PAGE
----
Interview with Lee Cronin

The award-winning chemist attempts to explain his reasons for wanting to create a chemical brain, but suggests we won’t be moving to Mars any time soon

October 4, 2018
Lee Cronin

Lee Cronin is the Regius chair of chemistry at the University of Glasgow, where he leads a team of more than 50 researchers. Earlier this year he won a 2018 Royal Society of Chemistry interdisciplinary prize in recognition of his groundbreaking work exploring complex chemical systems and digitising chemistry using artificial intelligence. He recently made headlines for building a robot that uses AI to discover new molecules.

Where and when were you born?
Ipswich, 1 June 1973.

How has this shaped who you are? 
The schools I went to had a big impact – especially secondary school, which was normal and slightly unable to handle me.

What kind of undergraduate were you?
Loud, curious and critical.

What was your most memorable moment at university?
Making my first discovery during an undergraduate summer research project. That first discovery is still not published but it has something to do with non-equilibrium (clock) chemistry driving the assembly of complex structures. One day I will repeat it.

What are you working on right now?
Lots of things across four areas: artificial life, digital chemistry, using chemical systems to process information, and the development of chemical computers. Something we are working on now is realising that we can use chemical reactions to do computations.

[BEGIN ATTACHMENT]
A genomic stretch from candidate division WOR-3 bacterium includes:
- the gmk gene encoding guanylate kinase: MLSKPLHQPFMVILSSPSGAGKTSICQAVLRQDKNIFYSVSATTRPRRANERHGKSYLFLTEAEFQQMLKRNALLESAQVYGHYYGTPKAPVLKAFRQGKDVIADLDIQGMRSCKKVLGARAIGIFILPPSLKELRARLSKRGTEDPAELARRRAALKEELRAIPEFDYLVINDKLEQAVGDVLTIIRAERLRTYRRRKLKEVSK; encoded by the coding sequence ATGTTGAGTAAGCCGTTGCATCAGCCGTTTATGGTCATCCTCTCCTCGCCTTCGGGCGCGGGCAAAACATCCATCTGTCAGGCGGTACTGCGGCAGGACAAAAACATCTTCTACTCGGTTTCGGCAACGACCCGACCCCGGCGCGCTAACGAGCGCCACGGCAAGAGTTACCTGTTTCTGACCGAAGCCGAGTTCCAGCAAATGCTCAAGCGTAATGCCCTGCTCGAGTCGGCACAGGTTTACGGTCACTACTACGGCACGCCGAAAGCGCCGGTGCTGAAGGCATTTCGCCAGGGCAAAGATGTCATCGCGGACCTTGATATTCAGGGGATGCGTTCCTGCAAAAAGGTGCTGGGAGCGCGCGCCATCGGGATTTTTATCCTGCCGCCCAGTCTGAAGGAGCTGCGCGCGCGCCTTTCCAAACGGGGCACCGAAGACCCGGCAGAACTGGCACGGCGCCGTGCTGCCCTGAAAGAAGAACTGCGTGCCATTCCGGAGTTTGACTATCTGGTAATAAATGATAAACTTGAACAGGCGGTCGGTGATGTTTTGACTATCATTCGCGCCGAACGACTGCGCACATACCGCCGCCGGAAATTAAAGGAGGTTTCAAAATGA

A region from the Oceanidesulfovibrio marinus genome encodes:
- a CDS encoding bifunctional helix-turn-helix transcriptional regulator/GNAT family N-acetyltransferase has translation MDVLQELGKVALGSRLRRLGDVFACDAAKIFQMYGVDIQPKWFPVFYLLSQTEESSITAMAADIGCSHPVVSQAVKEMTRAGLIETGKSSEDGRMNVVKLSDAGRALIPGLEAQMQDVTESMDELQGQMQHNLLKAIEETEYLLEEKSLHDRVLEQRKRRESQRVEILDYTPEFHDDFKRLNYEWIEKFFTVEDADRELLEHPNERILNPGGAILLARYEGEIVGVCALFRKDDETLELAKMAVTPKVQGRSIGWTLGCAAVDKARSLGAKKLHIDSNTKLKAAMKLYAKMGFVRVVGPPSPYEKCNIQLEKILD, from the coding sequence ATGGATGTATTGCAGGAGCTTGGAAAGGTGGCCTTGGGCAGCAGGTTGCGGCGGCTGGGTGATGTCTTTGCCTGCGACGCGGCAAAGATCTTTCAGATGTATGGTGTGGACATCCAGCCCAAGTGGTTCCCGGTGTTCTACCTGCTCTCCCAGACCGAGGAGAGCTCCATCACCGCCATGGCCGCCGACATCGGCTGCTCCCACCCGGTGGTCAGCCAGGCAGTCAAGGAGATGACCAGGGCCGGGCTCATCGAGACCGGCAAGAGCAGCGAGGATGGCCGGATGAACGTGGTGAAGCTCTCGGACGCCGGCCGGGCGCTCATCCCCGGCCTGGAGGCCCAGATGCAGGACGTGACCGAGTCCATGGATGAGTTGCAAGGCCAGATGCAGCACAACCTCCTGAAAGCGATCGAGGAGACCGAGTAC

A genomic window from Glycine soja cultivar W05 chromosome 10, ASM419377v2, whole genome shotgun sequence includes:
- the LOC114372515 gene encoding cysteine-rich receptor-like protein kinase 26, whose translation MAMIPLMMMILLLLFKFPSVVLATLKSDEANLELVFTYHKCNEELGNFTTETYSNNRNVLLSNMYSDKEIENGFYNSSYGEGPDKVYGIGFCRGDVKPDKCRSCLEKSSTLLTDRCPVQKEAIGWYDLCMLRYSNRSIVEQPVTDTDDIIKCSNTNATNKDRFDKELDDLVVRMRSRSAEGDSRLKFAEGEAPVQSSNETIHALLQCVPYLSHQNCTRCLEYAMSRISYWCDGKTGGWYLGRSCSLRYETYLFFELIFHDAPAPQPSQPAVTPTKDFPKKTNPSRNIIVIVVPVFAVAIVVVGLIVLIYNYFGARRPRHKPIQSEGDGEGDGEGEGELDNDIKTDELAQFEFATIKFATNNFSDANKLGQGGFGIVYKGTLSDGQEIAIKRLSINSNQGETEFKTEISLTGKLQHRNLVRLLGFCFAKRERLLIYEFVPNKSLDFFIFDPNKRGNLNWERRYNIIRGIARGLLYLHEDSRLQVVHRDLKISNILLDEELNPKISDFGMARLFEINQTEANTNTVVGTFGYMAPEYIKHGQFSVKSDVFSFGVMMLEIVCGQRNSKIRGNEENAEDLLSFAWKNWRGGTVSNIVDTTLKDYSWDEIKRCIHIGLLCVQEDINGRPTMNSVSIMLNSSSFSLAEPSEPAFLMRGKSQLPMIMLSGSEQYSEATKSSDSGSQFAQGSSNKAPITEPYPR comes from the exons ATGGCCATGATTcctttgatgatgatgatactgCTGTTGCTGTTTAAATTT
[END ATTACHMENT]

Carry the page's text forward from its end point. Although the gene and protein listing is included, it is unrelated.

Have you had a ‘eureka’ moment? 
Yes, many such moments. An exciting one was discovering that I could programme all chemical synthesis. 

Why should we care about your work?
Because I might find out why life started, if aliens exist, how we can discover more drugs, and how we might digitise chemical synthesis, making it easier and safer to make personal medicine possible.

What is the biggest misconception about your field of study?
That chemistry is boring.

Why should we be using robots and artificial intelligence in the first place to make chemical discoveries?
Human beings make great explorers but are fragile and expensive to send out of the gravity well of Earth. Elon Musk’s stated aim to get to Mars with humans is simply uneconomic, and not feasible on any timescale I will live to see. So my solution is to develop a robot that has been trained with a new type of AI to explore Mars, and ultimately exploit its resources. The benefits are getting there faster and at a lower cost, with less worry about safety, and also being able to roam Mars remotely.

Is it really worth our time and money planning for life on Mars?
I don’t think we should send humans to Mars, but we should develop “conscious” robots that use chemical brains to explore Mars. We need conscious robots to make decisions, invent around unseen problems, and be adaptive. Today’s AI is not really AI – it is a glorified search engine with some game-playing skills.

Are you able to explain in layperson’s terms what a chemical brain would entail?
Yes – jelly plus conducting polymer plus electrodes connected to a digital programmer.

Are robots going to steal our jobs?
No.

What advice would you give to your younger self? 
Grow your hair longer.

What has changed most in higher education in the past five to 10 years?
The obsession with metrics, key performance indicators and other nonsense. University is about critical thinking, not teaching.

What is the best thing about your job?
The best things are the students and smart people you interact with.

And the worst?